R Street Blog: Let’s Start the Re-Entry Process in Prisons
By Nila Bala
By design, incarceration isolates people from their communities. But the vast majority of individuals – 95 percent – will eventually re-enter society. Unfortunately, about two-thirds of these returning citizens will commit another crime within three years of their release.
Focusing on re-entry can improve these odds, both for the formerly incarcerated and for their communities. Finding employment quickly upon release can reduce an individual’s likelihood of engaging in future criminal behavior. Employment helps ensure that the formerly incarcerated find a path to successful re-entry and do not fall back on criminal behaviors to make ends meet. In the process, it also helps individuals find dignity in working.
Instead of waiting until the day they leave prison, we should be proactive in giving the formerly incarcerated the tools they need to succeed. Programs that prepare and match people with living-wage employment before they leave jail or prison engage in a forward-thinking approach to the recidivism problem.
One of the most effective methods of ensuring job placement post-release is to invite employers inside prisons to meet with inmates. Employers often have preconceptions and fears about employing the formerly incarcerated. The opportunity to meet with inmates can humanize them and reduce the stigma employers often associate with those who have a criminal record.
A promising program within Arizona prisons does just this. Sunrise Employment Center in the Lewis Prison provides inmates with assistance in crafting resumes, interviewing, and searching for jobs, and has the support of Arizona’s Republican Gov. Doug Ducey. Over the course of one year, 120 inmates have completed the program and 55 inmates have found employment upon release. These interactions mutually benefit incarcerated people and employers – inmates have the opportunity to take the first steps to employment post-prison, and private-sector employers get to meet face to face with applicants and see beyond the mistakes that landed them in prison.
Another example of this approach comes from California. Mill Valley resident Diana Williams brings local Bay Area employers into San Quentin State Prison through her organization, the Prison to Employment Connection. Employers from CalTrans, Rubicon Bakery and other companies meet with incarcerated job-seekers and hold seminars and job-readiness trainings for them. Through her organization, Williams facilitates actual job opportunities with ready and willing employers to build connections that last beyond the prison walls.
Some programs take a more direct approach to employment. At the Leonard Greenstone Marine Technology Training Center in Chino, California, incarcerated people leave prison with tangible hope. Those who complete the intensive 1,800 hours of underwater welding training are guaranteed a job upon re-entry. MTTC staff recognize that inmates have entire sets of transferable skills which, when supported through training and professional development, equate to successful careers. The training center boasts a 93 percent success rate among its graduates.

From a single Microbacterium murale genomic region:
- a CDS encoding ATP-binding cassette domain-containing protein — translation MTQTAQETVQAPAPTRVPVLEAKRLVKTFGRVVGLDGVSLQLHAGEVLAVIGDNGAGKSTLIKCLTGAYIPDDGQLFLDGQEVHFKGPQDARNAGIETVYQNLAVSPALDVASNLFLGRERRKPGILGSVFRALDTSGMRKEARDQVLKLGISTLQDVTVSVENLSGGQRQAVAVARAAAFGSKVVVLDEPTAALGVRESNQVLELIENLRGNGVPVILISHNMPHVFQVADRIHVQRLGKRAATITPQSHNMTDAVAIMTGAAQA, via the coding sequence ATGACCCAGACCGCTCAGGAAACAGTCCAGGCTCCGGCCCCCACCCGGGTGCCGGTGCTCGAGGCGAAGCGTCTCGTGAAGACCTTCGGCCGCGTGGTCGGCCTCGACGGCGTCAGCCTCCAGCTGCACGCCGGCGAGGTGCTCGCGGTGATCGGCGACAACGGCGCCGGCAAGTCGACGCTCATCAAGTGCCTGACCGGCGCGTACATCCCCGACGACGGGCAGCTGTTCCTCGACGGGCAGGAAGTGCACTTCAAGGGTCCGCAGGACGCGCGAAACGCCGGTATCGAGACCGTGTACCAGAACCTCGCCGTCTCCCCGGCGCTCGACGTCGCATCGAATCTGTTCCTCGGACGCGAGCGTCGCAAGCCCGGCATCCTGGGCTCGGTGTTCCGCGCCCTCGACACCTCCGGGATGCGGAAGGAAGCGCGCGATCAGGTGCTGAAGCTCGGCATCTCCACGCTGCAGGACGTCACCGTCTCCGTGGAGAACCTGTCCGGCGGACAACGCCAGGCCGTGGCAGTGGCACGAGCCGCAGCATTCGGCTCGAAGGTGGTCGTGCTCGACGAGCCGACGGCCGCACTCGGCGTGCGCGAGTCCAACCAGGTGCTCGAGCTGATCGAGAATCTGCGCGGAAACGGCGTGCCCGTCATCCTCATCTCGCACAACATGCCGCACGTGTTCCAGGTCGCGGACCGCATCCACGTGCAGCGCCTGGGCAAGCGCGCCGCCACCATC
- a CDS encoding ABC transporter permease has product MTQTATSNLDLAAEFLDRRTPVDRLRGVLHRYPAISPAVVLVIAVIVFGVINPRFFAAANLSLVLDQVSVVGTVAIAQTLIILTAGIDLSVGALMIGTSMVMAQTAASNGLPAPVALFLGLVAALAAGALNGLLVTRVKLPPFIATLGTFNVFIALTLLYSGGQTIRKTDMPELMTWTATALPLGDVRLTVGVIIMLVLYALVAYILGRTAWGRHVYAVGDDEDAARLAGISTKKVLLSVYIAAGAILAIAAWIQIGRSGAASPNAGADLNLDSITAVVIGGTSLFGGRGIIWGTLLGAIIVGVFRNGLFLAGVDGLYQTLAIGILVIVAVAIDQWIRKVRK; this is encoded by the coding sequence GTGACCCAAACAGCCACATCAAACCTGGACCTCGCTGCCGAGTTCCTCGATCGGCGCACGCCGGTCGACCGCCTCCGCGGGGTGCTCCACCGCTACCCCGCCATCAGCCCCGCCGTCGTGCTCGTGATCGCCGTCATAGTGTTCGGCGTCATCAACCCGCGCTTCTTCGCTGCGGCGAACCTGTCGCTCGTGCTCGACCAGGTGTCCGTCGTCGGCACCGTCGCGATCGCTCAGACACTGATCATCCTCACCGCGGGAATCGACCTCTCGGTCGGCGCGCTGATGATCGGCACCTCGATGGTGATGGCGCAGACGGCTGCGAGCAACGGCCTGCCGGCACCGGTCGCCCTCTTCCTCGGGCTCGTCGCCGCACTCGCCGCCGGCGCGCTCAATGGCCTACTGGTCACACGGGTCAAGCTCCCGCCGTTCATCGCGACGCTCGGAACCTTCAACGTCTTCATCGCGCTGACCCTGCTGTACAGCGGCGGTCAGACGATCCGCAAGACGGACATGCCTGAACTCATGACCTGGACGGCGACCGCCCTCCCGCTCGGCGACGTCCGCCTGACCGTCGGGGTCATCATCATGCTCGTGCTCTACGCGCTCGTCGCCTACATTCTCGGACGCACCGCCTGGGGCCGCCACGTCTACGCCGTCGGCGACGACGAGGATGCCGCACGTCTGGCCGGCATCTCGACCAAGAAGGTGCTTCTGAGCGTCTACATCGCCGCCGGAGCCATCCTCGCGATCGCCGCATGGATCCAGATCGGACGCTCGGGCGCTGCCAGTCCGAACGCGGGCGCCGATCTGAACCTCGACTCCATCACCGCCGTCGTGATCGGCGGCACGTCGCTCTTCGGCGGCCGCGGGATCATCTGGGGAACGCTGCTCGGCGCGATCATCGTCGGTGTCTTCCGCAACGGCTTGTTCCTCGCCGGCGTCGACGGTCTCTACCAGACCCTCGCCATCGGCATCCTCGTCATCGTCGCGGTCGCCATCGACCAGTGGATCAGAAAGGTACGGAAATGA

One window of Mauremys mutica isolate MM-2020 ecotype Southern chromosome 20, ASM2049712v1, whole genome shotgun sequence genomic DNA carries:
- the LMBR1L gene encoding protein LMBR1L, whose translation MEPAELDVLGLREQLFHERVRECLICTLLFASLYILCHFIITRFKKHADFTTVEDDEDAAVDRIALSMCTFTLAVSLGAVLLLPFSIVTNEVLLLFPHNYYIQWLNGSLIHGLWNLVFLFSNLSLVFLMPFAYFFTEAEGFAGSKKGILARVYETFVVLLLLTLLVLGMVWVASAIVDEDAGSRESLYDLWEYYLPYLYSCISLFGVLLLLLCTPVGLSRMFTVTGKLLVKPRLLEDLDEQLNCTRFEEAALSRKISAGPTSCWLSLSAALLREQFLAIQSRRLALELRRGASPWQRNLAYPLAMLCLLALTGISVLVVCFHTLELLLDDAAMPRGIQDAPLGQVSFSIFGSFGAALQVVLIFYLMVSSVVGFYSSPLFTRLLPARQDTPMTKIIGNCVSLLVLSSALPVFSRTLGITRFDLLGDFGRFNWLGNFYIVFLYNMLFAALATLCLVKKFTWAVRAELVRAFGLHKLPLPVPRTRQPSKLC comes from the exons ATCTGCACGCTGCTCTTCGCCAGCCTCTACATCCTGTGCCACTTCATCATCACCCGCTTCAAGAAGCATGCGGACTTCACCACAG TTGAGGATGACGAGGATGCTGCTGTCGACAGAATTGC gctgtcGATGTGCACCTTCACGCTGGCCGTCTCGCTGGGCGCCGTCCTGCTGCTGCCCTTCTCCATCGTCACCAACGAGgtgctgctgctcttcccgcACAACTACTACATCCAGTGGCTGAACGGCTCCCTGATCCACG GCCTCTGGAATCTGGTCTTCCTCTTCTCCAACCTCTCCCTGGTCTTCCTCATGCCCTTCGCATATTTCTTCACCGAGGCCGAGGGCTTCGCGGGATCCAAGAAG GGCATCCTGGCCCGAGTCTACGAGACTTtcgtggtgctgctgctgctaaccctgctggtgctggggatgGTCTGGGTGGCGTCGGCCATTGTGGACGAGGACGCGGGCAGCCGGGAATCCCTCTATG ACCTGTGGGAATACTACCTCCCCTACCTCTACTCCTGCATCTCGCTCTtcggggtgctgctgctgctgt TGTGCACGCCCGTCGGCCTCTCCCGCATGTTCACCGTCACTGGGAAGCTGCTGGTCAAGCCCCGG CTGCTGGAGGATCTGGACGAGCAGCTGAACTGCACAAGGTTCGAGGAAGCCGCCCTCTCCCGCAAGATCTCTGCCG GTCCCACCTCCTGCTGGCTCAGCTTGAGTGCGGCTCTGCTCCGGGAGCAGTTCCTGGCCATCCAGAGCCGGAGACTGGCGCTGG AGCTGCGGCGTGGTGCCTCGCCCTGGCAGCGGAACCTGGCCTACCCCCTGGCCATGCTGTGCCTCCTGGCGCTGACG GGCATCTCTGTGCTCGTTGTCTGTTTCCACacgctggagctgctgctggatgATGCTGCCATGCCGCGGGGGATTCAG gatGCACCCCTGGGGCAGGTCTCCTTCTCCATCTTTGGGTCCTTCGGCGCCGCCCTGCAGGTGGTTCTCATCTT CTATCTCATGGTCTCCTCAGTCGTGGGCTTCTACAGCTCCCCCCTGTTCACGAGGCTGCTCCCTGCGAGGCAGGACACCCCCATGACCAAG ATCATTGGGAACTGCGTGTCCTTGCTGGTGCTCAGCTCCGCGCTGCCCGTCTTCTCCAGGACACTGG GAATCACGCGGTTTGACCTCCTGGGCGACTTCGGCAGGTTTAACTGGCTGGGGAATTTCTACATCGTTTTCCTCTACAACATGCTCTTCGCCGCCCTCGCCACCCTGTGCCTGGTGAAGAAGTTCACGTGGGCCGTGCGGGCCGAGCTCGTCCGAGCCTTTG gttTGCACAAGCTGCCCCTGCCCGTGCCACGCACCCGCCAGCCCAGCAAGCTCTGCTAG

Aly Tambour’s is a former inmate who achieved post-release success by completing a coding program inside San Quentin State Prison. The Code.7370 program, provided by The Last Mile, provides technical training to incarcerated men and jobs upon re-entry. Reflecting on his coding opportunity, Tambour observes, “It’s actually given me a skill, so when I get out of prison, I’m marketable, I can walk out of prison and get a job today.” The Last Mile and MTTC, among other in-custody vocational and apprenticeship programs run by the California Prison Industry Authority, tout a recidivism rate of just 7.3 percent.
As successful as these employment bridging programs are, there are barriers that can prove insurmountable for incarcerated people once they are released. In many jurisdictions, occupational licensing boards often outright reject people with conviction records from obtaining required licenses for a range of occupations. Commonly-licensed professions that restrict individuals from obtaining licensing include social worker, barber, cosmetologist, nurse, electrician and truck driver (and there are many more). Stringent state licensure rulescan exclude qualified people who would otherwise be eligible if they did not have felony convictions. Prison employment programs, therefore, have to take into consideration occupational licensing barriers when training individuals for jobs.
If successful re-entry is the goal, then the focus has to be on re-entry from day one. Too often, the formerly incarcerated spend months, and even years, working hard to find work. Their time in prison – often seen as dead or wasted time – could be better spent on shaping a future by training for a job.
And the jobs exist. In fact, economists say there are “too many jobs [and] not enough workers.”
Over 600,000 people come home from prison every year. Let’s put them to work.
See the blog post on the R Street blog here.